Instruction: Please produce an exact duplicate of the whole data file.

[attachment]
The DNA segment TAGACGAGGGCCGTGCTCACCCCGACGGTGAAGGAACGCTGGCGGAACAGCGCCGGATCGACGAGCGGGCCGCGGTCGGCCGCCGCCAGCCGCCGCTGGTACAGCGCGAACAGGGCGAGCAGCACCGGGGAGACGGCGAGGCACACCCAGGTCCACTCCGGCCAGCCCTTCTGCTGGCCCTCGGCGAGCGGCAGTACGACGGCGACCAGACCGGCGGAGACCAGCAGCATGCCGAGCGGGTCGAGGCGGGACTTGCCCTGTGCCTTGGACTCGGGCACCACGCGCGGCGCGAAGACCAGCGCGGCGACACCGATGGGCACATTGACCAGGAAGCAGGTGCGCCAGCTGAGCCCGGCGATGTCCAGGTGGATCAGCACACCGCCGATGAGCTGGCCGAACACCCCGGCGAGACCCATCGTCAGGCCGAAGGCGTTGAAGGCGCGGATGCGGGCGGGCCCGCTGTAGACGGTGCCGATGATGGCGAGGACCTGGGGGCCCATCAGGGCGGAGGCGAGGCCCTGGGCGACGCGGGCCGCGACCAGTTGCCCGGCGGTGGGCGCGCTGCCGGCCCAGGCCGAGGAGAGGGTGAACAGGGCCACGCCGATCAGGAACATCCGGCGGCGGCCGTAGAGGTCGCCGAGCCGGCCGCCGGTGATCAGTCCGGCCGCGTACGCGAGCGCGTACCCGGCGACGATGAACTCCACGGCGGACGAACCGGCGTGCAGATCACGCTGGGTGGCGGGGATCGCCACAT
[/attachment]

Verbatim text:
The DNA segment TAGACGAGGGCCGTGCTCACCCCGACGGTGAAGGAACGCTGGCGGAACAGCGCCGGATCGACGAGCGGGCCGCGGTCGGCCGCCGCCAGCCGCCGCTGGTACAGCGCGAACAGGGCGAGCAGCACCGGGGAGACGGCGAGGCACACCCAGGTCCACTCCGGCCAGCCCTTCTGCTGGCCCTCGGCGAGCGGCAGTACGACGGCGACCAGACCGGCGGAGACCAGCAGCATGCCGAGCGGGTCGAGGCGGGACTTGCCCTGTGCCTTGGACTCGGGCACCACGCGCGGCGCGAAGACCAGCGCGGCGACACCGATGGGCACATTGACCAGGAAGCAGGTGCGCCAGCTGAGCCCGGCGATGTCCAGGTGGATCAGCACACCGCCGATGAGCTGGCCGAACACCCCGGCGAGACCCATCGTCAGGCCGAAGGCGTTGAAGGCGCGGATGCGGGCGGGCCCGCTGTAGACGGTGCCGATGATGGCGAGGACCTGGGGGCCCATCAGGGCGGAGGCGAGGCCCTGGGCGACGCGGGCCGCGACCAGTTGCCCGGCGGTGGGCGCGCTGCCGGCCCAGGCCGAGGAGAGGGTGAACAGGGCCACGCCGATCAGGAACATCCGGCGGCGGCCGTAGAGGTCGCCGAGCCGGCCGCCGGTGATCAGTCCGGCCGCGTACGCGAGCGCGTACCCGGCGACGATGAACTCCACGGCGGACGAACCGGCGTGCAGATCACGCTGGGTGGCGGGGATCGCCACAT